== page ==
Morning sports update: Dave Dombrowski takes responsibility for depleting the Red Sox farm system

"Our farm system has taken a hit."

Dave Dombrowski
Red Sox president of baseball operations Dave Dombrowski during a press conference at Fenway Park. –Jonathan Wiggs/Globe Staff/File

Jake Arrieta struck out seven in seven innings as the Phillies snapped a four-game slide with a 3-1 win over the Red Sox on Tuesday night. J.D. Martinez drove in Boston’s only run with a double in the sixth.

Dave Dombrowski takes responsibility for depleting the Red Sox farm system

Dave Dombrowski had plenty of success as general manager of the Detroit Tigers, delivering two pennants and four consecutive AL Central titles. The executive displayed a knack for winning trades, but those victories came at a price: prospects. He left a near-empty farm system cupboard behind when his Tigers tenure ended in 2015.

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As the president of baseball operations for the Red Sox, Dombrowski has followed the same pattern. He brought stars — Chris Sale, Craig Kimbrel, Drew Pomeranz — to Boston. To do so, he traded away the bulk of the top minor league talent he inherited. The Red Sox are the only club in baseball with no one on MLB.com’s midseason top 100 prospect rankings.

“Our farm system has taken a hit,” Dombrowski said Tuesday, per MassLive. “A lot of that’s my responsibility because we’ve traded a lot of guys. But it’s amazing. There was not a trade — even trades that were made — that we were eliminated from because of players. Now, eventually it might have gotten to the point where it would have happened. But we were preliminarily in any conversation.”

Boston stood pat at the trade deadline Tuesday afternoon. The Red Sox were expected to bolster their bullpen, but a trade for Washington Nationals right-hander Kelvin Herrera reportedly fell through. Still, the deals for starter Nathan Eovaldi and second baseman Ian Kinsler cost the team three Triple-A pitchers.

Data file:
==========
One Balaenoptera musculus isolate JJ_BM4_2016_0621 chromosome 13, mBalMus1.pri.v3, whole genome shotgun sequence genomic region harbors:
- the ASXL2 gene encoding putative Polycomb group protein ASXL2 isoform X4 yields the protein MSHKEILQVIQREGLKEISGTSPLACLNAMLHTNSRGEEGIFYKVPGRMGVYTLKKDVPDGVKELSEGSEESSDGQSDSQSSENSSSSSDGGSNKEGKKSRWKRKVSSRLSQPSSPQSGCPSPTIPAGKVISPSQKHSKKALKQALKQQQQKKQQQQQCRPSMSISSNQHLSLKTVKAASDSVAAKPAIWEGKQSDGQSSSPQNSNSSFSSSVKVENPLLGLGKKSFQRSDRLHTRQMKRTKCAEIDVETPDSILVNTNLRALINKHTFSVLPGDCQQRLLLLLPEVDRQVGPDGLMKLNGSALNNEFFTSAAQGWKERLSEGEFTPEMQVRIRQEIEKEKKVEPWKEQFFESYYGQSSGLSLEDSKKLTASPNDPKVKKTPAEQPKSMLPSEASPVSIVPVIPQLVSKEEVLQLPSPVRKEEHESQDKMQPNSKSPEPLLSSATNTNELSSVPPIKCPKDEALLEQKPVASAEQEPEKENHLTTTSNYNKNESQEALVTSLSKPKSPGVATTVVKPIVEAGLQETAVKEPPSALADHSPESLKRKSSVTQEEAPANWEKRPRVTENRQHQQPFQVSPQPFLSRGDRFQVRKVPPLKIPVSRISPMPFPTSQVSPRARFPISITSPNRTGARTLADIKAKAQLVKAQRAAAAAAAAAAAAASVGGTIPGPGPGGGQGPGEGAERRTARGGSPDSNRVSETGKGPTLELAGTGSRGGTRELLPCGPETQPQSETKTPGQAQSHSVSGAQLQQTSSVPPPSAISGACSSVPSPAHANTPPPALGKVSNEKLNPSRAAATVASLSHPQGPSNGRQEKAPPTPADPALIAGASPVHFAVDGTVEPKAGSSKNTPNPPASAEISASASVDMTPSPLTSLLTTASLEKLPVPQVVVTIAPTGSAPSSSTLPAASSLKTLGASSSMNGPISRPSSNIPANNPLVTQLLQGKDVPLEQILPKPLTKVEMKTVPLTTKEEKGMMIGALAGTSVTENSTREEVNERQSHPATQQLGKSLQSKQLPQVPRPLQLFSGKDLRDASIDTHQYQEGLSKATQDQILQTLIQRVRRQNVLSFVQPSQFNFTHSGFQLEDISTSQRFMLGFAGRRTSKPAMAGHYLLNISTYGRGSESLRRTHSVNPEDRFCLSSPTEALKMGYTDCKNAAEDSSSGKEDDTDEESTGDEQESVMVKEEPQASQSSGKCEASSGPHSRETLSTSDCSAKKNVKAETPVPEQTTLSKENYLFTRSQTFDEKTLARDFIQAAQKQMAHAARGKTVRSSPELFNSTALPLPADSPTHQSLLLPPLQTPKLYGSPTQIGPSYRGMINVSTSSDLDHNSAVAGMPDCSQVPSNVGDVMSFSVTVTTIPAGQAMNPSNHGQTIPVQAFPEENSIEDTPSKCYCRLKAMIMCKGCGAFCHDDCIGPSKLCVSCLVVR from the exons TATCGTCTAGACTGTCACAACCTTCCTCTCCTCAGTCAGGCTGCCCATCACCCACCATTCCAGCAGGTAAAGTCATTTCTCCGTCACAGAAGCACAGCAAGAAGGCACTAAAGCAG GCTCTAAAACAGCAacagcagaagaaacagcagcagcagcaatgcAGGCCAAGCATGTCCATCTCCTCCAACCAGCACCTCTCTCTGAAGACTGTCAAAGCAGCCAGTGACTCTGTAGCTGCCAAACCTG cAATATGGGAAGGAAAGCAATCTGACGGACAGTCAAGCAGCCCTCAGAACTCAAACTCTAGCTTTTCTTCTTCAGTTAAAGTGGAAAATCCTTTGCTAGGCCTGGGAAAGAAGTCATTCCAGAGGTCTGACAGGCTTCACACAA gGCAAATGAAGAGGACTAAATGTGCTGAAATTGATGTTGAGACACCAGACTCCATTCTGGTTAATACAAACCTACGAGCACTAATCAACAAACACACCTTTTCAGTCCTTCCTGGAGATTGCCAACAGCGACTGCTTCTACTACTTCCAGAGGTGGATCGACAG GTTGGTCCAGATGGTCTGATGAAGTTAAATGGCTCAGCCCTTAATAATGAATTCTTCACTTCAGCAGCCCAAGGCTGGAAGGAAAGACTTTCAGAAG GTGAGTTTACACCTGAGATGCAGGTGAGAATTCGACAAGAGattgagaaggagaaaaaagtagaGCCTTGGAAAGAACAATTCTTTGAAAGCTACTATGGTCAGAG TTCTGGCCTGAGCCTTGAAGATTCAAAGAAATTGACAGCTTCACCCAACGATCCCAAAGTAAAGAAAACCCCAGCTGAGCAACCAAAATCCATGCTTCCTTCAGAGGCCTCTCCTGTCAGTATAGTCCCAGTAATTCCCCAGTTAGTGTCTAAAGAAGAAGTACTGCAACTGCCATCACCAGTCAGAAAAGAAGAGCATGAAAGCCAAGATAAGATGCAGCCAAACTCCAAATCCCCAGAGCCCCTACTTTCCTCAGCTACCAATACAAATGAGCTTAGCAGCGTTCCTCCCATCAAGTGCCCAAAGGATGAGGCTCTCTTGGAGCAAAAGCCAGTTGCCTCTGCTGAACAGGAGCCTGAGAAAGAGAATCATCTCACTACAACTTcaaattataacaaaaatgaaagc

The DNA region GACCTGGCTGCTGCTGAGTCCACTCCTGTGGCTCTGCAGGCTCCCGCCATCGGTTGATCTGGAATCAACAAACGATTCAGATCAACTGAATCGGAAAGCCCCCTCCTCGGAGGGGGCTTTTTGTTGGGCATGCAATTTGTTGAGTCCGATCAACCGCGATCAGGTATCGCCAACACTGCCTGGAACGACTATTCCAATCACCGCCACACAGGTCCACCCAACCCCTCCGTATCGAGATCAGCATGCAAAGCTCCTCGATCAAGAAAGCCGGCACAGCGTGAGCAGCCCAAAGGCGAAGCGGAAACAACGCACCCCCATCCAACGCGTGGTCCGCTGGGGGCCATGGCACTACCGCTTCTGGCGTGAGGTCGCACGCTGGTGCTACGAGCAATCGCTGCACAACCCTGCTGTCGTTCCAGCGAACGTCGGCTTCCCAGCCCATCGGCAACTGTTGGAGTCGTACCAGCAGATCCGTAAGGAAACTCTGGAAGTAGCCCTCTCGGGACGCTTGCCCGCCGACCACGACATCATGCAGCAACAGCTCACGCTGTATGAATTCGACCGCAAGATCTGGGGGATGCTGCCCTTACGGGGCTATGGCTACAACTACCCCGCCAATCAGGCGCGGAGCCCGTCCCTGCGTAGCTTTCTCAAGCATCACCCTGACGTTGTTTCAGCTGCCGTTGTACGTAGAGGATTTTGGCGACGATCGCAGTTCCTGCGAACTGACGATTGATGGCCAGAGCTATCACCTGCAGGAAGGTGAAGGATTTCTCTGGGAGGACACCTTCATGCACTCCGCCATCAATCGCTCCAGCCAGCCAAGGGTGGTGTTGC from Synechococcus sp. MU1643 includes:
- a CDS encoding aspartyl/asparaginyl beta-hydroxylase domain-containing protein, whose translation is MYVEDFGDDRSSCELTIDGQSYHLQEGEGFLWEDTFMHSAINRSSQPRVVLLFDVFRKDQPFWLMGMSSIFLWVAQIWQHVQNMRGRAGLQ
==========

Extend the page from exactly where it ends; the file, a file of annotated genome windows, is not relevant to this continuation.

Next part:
“There’s just some players we don’t want to trade ourselves in our own system at this point because we’re also trying to build our system back,” Dombrowski said. “You’d be surprised at the level of interest in people in our A-ball level on down. They haven’t gotten a lot of attention yet so far because they’re in A-ball. But we found there was quite a bit of interest in those guys.”

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Dombrowski also acknowledged the Red Sox payroll crossed the $237 million luxury tax threshold, which will lead to a 62.5 percent tax on all overages and dock them 10 spots on their first pick in next year’s draft. He noted penalties are “not things you normally want to incur,” but said they speak to the ownership’s willingness to pay the price for success.

“This year, I don’t know what will happen, but we have a chance to win,” Dombrowski said, per the Providence Journal. “So we’re all in.”

Catching up with old friends: Mike Lowell: The 2007 World Series MVP discussed his two most memorable Red Sox moments, his work with Rafael Devers (“There shouldn’t be any panic with him. He’s too talented.”), and his plans for the future. (Boston.com)

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Brothers find 5 old Mickey Mantle cards in attic: A 76-year-old man from New Jersey recently looked through the collection of baseball cards he accumulated decades ago. Turns out the collection includes five Mantle Topps cards from 1952, including one valued at $1 million. (Boston.com)

A Cubs fan put on his rally bucket. A half-inning later a metal pin fell on his head.: Kyle McAleer was sitting under the manual scoreboard at Wrigley Field when a large metal pin fell on his head. Fortunately, he had put a plastic bucket on his head minutes earlier.

“It might have fractured my skull,” McAleer said. “It definitely could have been fatal. I am extremely lucky.” (Boston.com)

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